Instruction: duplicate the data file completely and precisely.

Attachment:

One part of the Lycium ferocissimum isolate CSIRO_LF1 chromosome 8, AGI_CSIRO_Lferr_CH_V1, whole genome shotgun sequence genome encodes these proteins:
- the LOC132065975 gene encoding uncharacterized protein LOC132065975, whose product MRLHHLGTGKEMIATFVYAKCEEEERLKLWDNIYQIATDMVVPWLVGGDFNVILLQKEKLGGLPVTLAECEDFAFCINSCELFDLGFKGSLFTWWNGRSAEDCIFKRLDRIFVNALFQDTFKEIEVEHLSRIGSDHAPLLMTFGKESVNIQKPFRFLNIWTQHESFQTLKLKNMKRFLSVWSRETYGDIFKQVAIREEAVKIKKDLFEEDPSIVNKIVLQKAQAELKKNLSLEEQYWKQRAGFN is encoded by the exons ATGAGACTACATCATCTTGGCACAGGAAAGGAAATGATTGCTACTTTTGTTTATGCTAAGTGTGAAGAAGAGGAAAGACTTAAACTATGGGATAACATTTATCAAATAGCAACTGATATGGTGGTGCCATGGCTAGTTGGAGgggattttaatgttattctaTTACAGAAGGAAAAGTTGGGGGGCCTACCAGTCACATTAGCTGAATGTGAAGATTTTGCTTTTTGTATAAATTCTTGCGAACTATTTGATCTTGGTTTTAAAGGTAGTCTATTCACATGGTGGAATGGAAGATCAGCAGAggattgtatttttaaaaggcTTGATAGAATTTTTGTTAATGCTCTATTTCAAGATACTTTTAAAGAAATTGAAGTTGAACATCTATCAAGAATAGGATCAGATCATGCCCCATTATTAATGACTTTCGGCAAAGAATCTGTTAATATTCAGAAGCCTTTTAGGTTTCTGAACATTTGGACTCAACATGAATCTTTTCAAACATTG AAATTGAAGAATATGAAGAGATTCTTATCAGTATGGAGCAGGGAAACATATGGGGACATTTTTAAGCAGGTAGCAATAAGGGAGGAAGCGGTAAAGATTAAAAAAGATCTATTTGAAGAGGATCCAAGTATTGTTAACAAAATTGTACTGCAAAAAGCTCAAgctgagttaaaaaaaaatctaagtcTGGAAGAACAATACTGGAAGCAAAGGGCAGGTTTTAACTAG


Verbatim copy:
One part of the Lycium ferocissimum isolate CSIRO_LF1 chromosome 8, AGI_CSIRO_Lferr_CH_V1, whole genome shotgun sequence genome encodes these proteins:
- the LOC132065975 gene encoding uncharacterized protein LOC132065975, whose product MRLHHLGTGKEMIATFVYAKCEEEERLKLWDNIYQIATDMVVPWLVGGDFNVILLQKEKLGGLPVTLAECEDFAFCINSCELFDLGFKGSLFTWWNGRSAEDCIFKRLDRIFVNALFQDTFKEIEVEHLSRIGSDHAPLLMTFGKESVNIQKPFRFLNIWTQHESFQTLKLKNMKRFLSVWSRETYGDIFKQVAIREEAVKIKKDLFEEDPSIVNKIVLQKAQAELKKNLSLEEQYWKQRAGFN is encoded by the exons ATGAGACTACATCATCTTGGCACAGGAAAGGAAATGATTGCTACTTTTGTTTATGCTAAGTGTGAAGAAGAGGAAAGACTTAAACTATGGGATAACATTTATCAAATAGCAACTGATATGGTGGTGCCATGGCTAGTTGGAGgggattttaatgttattctaTTACAGAAGGAAAAGTTGGGGGGCCTACCAGTCACATTAGCTGAATGTGAAGATTTTGCTTTTTGTATAAATTCTTGCGAACTATTTGATCTTGGTTTTAAAGGTAGTCTATTCACATGGTGGAATGGAAGATCAGCAGAggattgtatttttaaaaggcTTGATAGAATTTTTGTTAATGCTCTATTTCAAGATACTTTTAAAGAAATTGAAGTTGAACATCTATCAAGAATAGGATCAGATCATGCCCCATTATTAATGACTTTCGGCAAAGAATCTGTTAATATTCAGAAGCCTTTTAGGTTTCTGAACATTTGGACTCAACATGAATCTTTTCAAACATTG AAATTGAAGAATATGAAGAGATTCTTATCAGTATGGAGCAGGGAAACATATGGGGACATTTTTAAGCAGGTAGCAATAAGGGAGGAAGCGGTAAAGATTAAAAAAGATCTATTTGAAGAGGATCCAAGTATTGTTAACAAAATTGTACTGCAAAAAGCTCAAgctgagttaaaaaaaaatctaagtcTGGAAGAACAATACTGGAAGCAAAGGGCAGGTTTTAACTAG